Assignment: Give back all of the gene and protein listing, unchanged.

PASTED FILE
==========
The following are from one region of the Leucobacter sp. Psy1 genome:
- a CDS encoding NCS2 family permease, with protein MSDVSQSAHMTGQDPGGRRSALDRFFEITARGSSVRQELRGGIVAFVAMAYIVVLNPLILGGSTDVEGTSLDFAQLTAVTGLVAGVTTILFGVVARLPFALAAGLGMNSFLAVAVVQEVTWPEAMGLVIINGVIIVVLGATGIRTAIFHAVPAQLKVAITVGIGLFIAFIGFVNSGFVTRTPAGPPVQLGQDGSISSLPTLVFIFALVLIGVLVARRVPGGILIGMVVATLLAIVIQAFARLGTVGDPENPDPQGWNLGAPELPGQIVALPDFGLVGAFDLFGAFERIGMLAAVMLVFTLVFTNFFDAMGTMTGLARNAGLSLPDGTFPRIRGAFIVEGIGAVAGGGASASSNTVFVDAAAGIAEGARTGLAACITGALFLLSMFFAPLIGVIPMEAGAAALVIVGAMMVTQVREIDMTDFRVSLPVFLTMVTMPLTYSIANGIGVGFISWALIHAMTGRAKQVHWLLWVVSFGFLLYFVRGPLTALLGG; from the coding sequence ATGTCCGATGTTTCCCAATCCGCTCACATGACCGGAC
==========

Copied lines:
The following are from one region of the Leucobacter sp. Psy1 genome:
- a CDS encoding NCS2 family permease, with protein MSDVSQSAHMTGQDPGGRRSALDRFFEITARGSSVRQELRGGIVAFVAMAYIVVLNPLILGGSTDVEGTSLDFAQLTAVTGLVAGVTTILFGVVARLPFALAAGLGMNSFLAVAVVQEVTWPEAMGLVIINGVIIVVLGATGIRTAIFHAVPAQLKVAITVGIGLFIAFIGFVNSGFVTRTPAGPPVQLGQDGSISSLPTLVFIFALVLIGVLVARRVPGGILIGMVVATLLAIVIQAFARLGTVGDPENPDPQGWNLGAPELPGQIVALPDFGLVGAFDLFGAFERIGMLAAVMLVFTLVFTNFFDAMGTMTGLARNAGLSLPDGTFPRIRGAFIVEGIGAVAGGGASASSNTVFVDAAAGIAEGARTGLAACITGALFLLSMFFAPLIGVIPMEAGAAALVIVGAMMVTQVREIDMTDFRVSLPVFLTMVTMPLTYSIANGIGVGFISWALIHAMTGRAKQVHWLLWVVSFGFLLYFVRGPLTALLGG; from the coding sequence ATGTCCGATGTTTCCCAATCCGCTCACATGACCGGAC